Long journey: Reinventing schools, reforming teachers

Speakers discuss the ways public schools can become more effective and efficient

Yusra Salim November 29, 2015

KARACHI: Education is not an ideological problem but more of developmental problem, said the moderator Muaz Ahsan.

He was addressing a session, titled, 'Government Schools: Unlocking the Potential' on the second day of the School of Tomorrow conference. The session discussed the policies and measures that can be adopted to make government schools more effective and efficient.

In order to explain the dichotomy between public and private institutions, Aman Foundation CEO Ahmed Jalal shared a recent study conducted in India. The results revealed that public hospital doctors performed better in private hospitals. Privatisation provides incentives to the employees, he pointed out.

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The study shows that the performance of people changed as soon as their institutions changed, he pointed out. "However, for us performance does not matter," he said, referring to how public institutions do not care about ghost employees and other problems. In government institutions, there is no system of checks and balances, he added.

Shaheed Zulfiqar Ali Bhutto Institute of Science and Technology acting president Shahnaz Wazir Ali raised the issue of why such topics are not discussed in public schools and why public school teachers do not get the same training opportunities as their counterparts in private schools.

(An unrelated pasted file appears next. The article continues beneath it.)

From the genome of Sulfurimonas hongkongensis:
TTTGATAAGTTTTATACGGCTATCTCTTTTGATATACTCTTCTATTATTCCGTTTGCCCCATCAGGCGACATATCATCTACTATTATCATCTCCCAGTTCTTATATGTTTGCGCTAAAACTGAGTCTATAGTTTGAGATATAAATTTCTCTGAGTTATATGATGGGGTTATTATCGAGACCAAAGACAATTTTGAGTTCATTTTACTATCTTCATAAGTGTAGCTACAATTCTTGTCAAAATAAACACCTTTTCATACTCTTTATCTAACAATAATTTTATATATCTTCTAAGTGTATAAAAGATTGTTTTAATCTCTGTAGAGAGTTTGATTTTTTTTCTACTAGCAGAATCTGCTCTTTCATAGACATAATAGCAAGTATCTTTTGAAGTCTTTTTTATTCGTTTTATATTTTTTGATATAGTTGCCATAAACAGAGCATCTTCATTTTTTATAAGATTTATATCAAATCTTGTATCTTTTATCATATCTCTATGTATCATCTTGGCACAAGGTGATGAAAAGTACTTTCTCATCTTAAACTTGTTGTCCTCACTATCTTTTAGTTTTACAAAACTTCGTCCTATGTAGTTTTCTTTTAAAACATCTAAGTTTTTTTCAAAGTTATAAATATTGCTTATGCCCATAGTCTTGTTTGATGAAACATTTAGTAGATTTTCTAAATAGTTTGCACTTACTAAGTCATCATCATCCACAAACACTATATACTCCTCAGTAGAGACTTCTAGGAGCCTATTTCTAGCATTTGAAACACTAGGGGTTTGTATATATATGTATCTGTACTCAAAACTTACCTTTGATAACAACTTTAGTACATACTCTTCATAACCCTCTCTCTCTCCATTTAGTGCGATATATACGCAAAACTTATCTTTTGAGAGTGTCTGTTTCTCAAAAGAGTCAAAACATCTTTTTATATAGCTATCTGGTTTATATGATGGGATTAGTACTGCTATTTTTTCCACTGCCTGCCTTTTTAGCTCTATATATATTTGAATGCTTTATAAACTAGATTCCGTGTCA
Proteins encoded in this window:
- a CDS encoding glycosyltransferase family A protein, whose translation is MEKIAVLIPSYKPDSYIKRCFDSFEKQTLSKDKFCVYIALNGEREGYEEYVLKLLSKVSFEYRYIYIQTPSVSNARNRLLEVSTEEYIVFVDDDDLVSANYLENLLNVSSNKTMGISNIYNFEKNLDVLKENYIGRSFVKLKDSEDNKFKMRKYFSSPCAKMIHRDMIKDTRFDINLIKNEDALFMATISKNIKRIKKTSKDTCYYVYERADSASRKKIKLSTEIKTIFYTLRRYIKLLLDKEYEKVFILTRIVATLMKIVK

Debating the issues of high dropout rates in schools and the number of children who do not go to schools, Ali said that the problem of dropout students is more dangerous than the latter. She claimed that out of 100 students enrolled in public schools, only 20 manage to complete their matriculation. However, hardly five manage to make it to university.

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Singer Shehzad Roy was of the view that credible changes cannot be made till the whole sector is reformed. "In 2006, when we took Fatima Jinnah School under Zindagi Trust, we focused on three areas -- academics, administrative and policy changes." In a span of merely nine years, the same school is producing quality education and its students are competing on the same platform as students from private schools, he pointed out.

When questioned about what prevents the replication of the same model into other areas, he said that its the media and the civil society. Whenever somebody takes the initiative to adopt a school, the teachers, who are afraid of losing their jobs, start protesting, he said. The so-called civil society helps them and media portrays the investors as 'cruel', he claimed. People will then be afraid to take steps to improve the system, he added.

"In Karachi, the public and private Institutions must work together for the betterment of education," said Adeel Aslam of Education Fund for Sindh.


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